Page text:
I Don’t Want You In My Class!!

Yes, I know the title is shocking, but I want you to imagine that you feel this from a course instructor because of your race, religion, sexual orientation, gender, age, ethnicity group, or nationality. what would be your reaction?

Of course mostly you will drop the course, but with an incurable wound. We don’t want this discriminative atmosphere to prevail in higher education. All of us as students demand a diverse and inclusive atmosphere in which we can pursue our studies fairly and safely. As an instructor, you shouldn’t discriminate between your students because of anything pertaining to their beliefs or origin. All of the students should have the right to learn and interact in class without being worried about how the instructor will treat them. The same thing also holds for classmates. All the students in a class should be welcoming to and accept each other.

However, in every location in the world there are some problems hindering this diverse and inclusive atmosphere. To me the most disastrous is this “unconscious bias” as described by Shankar Vedantam. The story that he mentioned about the death of Deletha Word is really terrifying! The question that needs an urgent answer now, is why the crowd on the bridge didn’t help her get rid of that assailant. Is it because of her race? Is it because of they are cowards? I believe this to be an incarnation of the “hidden brain” or the “unconscious bias” problems. I believe a fair number of people are biased towards people who are not like them in race or religion even though they are not aware of that and this is really the major problem. They don’t know about it! In higher education, we still have this problem. a fair number of instructors and classmates are having this “unconscious bias” (or may be conscious?) towards their minority classmates. This has a very bad impact on the minorities as they are not feeling safe in their classes and accordingly, they are not able to pursue their learning in a suitable atmosphere.

I want to share with you this video of an experiment that was done to see how people respond to the harassment of a Muslim woman.

Finally I want to share with you two verses from the holly Quran and one authentic speech of Prophet Mohammed (Peace be Upon Him) about racism and discrimination.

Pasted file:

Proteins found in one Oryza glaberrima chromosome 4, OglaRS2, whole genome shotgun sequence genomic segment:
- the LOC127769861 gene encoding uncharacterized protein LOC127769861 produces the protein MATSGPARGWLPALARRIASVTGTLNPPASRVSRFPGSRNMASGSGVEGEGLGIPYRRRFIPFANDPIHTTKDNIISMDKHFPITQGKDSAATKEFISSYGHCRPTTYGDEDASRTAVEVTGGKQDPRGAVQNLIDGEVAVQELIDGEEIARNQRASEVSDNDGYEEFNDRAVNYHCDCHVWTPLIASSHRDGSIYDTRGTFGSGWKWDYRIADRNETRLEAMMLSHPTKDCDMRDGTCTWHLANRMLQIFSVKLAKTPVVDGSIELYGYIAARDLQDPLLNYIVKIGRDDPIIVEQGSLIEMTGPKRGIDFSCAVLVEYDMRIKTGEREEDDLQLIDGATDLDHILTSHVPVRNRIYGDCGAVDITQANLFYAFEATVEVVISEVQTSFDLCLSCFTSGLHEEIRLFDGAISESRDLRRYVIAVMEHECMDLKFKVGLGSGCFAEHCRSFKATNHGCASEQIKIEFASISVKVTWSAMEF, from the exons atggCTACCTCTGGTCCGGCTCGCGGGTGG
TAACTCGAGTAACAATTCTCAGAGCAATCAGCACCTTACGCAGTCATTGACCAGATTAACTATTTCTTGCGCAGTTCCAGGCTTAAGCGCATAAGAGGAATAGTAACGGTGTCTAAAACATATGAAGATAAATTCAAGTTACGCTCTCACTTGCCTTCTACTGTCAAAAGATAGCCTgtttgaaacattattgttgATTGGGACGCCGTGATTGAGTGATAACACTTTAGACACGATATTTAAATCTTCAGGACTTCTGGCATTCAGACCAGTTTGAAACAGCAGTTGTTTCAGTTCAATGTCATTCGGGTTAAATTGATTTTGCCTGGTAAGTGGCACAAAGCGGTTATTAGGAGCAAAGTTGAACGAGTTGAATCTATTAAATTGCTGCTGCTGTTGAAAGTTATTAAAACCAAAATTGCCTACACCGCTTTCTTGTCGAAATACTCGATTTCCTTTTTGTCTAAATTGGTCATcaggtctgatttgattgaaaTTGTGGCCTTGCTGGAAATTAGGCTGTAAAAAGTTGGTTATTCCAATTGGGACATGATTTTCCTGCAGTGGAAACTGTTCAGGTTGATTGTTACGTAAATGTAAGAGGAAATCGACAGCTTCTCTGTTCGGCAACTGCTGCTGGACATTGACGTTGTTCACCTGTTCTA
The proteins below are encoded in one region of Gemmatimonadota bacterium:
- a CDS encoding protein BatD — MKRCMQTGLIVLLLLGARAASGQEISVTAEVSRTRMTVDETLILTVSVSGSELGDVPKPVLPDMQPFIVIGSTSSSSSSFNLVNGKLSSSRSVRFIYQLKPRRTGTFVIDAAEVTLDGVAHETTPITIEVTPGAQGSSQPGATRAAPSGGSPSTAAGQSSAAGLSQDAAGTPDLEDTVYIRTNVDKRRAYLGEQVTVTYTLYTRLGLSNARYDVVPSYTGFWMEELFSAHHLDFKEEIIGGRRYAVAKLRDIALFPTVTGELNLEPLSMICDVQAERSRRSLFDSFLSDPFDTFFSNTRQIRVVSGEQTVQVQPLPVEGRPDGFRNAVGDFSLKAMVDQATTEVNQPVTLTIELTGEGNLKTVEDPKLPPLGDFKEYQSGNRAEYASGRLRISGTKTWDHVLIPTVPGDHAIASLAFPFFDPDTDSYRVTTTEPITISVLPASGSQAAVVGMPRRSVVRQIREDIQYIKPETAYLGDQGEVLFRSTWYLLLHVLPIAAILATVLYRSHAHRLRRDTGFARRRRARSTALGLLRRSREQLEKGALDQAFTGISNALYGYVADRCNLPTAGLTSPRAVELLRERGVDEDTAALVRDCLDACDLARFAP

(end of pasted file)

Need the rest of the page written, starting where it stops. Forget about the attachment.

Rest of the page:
“O Mankind, we created you from a single pair of a male and a female, and made you into tribes and nations so that you may know each other (not that you despise each other). Verily, the most honored of you in the sight of Allah (god) is he who is most righteous of you.” (Al-Quran, Chapter 49, Verse 13)

“And amongst his (refers to god) signs is the creation of heaven and the earth, and variation in your language and colors; Verily, in there are signs for those who know” (Al-Quran, Chapter 30, Verse 22)

“O people, your Lord is one and your father Adam is one. There is no favoritism of an Arab over a foreigner, nor a foreigner over an Arab, and neither red skin over black skin, nor black skin over red skin, except through righteousness. Have I not conveyed the message?” (prophet Mohammed PBUH)

11 Responses so far.

  1. Carrie Jensen says:

    Thanks for the post! It reminded me of a presentation an engineering professor, Marc Edwards (Flint water guy) gave in one of my classes last year. He was talking about ethics in terms of water contamination and public health, but he started out the class with some shocking videos. The first video was of a child in China (he was quick to emphasize that the location–being in China–has nothing to do with his message; he could have picked a similar video from elsewhere) being run over by two different vehicles. Neither of the drivers does anything to help the toddler, nor do numerous passersby that see (and even step over!) the child. The toddler ends up dying. (I found the video he showed but did not post it due to the unpleasant content). He followed up this video with one of a dog getting run over by a car in the middle of a busy interstate. Another dog goes to the first dog’s aid and nudges it gently to safety, at great risk due to the heavy traffic. He used this as a jumping off point for his talk, making his point that humans are conditioned to be cowards (but that they don’t have to be! And, of course, there are many examples of humans being heroic too). He talked about the negative connotations of the words “snitch” and “tattle-tale” in terms of speaking up when something is wrong or doing the right thing which can result in, among other things, losing your job or friends. He asserts that, in the rest of the animal kingdom, you are not kicked out of your herd or denied food and water (equivalent of losing a job) for being heroic. Sorry this was a long comment, but if you ever get a chance to hear this presentation from Marc Edwards, I highly recommend it! And I will share the dog video link, because it has a happy ending.

    https://www.youtube.com/watch?v=GIXm_uBySS0

  2. yiliu16 says:

    Thanks for the post and thanks for Carrie’s mentioning of the toddler in China. It invoked a large discussion in my country, and it was almost identical to this “unconscious bias” story: people who were not present criticize those who were but not actively helped. When a crowd of people witness a crime scene, almost all of them tend to think that someone else is going to help. In this case, it is helpful for the victim to specify someone to help him/her. So this might be a specific prejudice against a group but a common problem for human beings that need our attention.

  3. Ben Louis says: